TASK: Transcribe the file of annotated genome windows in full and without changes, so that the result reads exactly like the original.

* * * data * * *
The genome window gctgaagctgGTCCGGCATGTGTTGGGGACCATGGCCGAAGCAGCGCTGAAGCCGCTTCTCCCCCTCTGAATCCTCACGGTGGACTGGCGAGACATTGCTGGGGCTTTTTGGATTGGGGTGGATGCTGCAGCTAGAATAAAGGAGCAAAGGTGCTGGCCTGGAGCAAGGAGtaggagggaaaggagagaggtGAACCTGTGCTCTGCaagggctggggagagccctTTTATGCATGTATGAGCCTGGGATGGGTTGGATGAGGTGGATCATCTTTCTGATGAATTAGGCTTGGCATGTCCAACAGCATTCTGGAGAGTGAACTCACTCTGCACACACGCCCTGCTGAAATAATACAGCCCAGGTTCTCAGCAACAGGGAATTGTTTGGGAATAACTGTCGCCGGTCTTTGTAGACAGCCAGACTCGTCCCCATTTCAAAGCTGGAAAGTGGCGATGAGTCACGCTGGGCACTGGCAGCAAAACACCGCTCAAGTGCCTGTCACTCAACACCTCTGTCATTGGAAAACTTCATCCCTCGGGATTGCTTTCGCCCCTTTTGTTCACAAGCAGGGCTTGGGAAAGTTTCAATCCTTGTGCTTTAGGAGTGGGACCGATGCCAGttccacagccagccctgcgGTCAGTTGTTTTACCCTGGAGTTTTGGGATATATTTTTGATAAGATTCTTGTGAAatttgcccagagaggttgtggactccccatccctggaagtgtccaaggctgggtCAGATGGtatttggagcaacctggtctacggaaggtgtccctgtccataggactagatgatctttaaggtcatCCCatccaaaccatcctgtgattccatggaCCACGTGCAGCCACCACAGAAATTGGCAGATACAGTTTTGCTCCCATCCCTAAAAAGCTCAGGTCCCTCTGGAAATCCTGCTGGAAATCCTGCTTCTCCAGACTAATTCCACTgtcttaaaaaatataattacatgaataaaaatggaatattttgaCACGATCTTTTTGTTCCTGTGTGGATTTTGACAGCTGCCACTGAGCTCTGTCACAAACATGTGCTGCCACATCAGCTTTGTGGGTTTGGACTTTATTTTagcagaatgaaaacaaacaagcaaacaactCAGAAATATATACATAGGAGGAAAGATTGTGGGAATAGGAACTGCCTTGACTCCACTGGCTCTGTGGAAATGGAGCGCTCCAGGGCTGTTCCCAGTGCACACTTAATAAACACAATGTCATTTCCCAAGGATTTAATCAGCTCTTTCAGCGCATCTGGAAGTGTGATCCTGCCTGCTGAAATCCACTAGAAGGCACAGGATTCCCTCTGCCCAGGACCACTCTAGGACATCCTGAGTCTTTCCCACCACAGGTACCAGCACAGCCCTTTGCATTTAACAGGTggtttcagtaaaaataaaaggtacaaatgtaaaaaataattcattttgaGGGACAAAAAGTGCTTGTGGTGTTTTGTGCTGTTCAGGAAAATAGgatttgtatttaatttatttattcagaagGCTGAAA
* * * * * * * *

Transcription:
The genome window gctgaagctgGTCCGGCATGTGTTGGGGACCATGGCCGAAGCAGCGCTGAAGCCGCTTCTCCCCCTCTGAATCCTCACGGTGGACTGGCGAGACATTGCTGGGGCTTTTTGGATTGGGGTGGATGCTGCAGCTAGAATAAAGGAGCAAAGGTGCTGGCCTGGAGCAAGGAGtaggagggaaaggagagaggtGAACCTGTGCTCTGCaagggctggggagagccctTTTATGCATGTATGAGCCTGGGATGGGTTGGATGAGGTGGATCATCTTTCTGATGAATTAGGCTTGGCATGTCCAACAGCATTCTGGAGAGTGAACTCACTCTGCACACACGCCCTGCTGAAATAATACAGCCCAGGTTCTCAGCAACAGGGAATTGTTTGGGAATAACTGTCGCCGGTCTTTGTAGACAGCCAGACTCGTCCCCATTTCAAAGCTGGAAAGTGGCGATGAGTCACGCTGGGCACTGGCAGCAAAACACCGCTCAAGTGCCTGTCACTCAACACCTCTGTCATTGGAAAACTTCATCCCTCGGGATTGCTTTCGCCCCTTTTGTTCACAAGCAGGGCTTGGGAAAGTTTCAATCCTTGTGCTTTAGGAGTGGGACCGATGCCAGttccacagccagccctgcgGTCAGTTGTTTTACCCTGGAGTTTTGGGATATATTTTTGATAAGATTCTTGTGAAatttgcccagagaggttgtggactccccatccctggaagtgtccaaggctgggtCAGATGGtatttggagcaacctggtctacggaaggtgtccctgtccataggactagatgatctttaaggtcatCCCatccaaaccatcctgtgattccatggaCCACGTGCAGCCACCACAGAAATTGGCAGATACAGTTTTGCTCCCATCCCTAAAAAGCTCAGGTCCCTCTGGAAATCCTGCTGGAAATCCTGCTTCTCCAGACTAATTCCACTgtcttaaaaaatataattacatgaataaaaatggaatattttgaCACGATCTTTTTGTTCCTGTGTGGATTTTGACAGCTGCCACTGAGCTCTGTCACAAACATGTGCTGCCACATCAGCTTTGTGGGTTTGGACTTTATTTTagcagaatgaaaacaaacaagcaaacaactCAGAAATATATACATAGGAGGAAAGATTGTGGGAATAGGAACTGCCTTGACTCCACTGGCTCTGTGGAAATGGAGCGCTCCAGGGCTGTTCCCAGTGCACACTTAATAAACACAATGTCATTTCCCAAGGATTTAATCAGCTCTTTCAGCGCATCTGGAAGTGTGATCCTGCCTGCTGAAATCCACTAGAAGGCACAGGATTCCCTCTGCCCAGGACCACTCTAGGACATCCTGAGTCTTTCCCACCACAGGTACCAGCACAGCCCTTTGCATTTAACAGGTggtttcagtaaaaataaaaggtacaaatgtaaaaaataattcattttgaGGGACAAAAAGTGCTTGTGGTGTTTTGTGCTGTTCAGGAAAATAGgatttgtatttaatttatttattcagaagGCTGAAA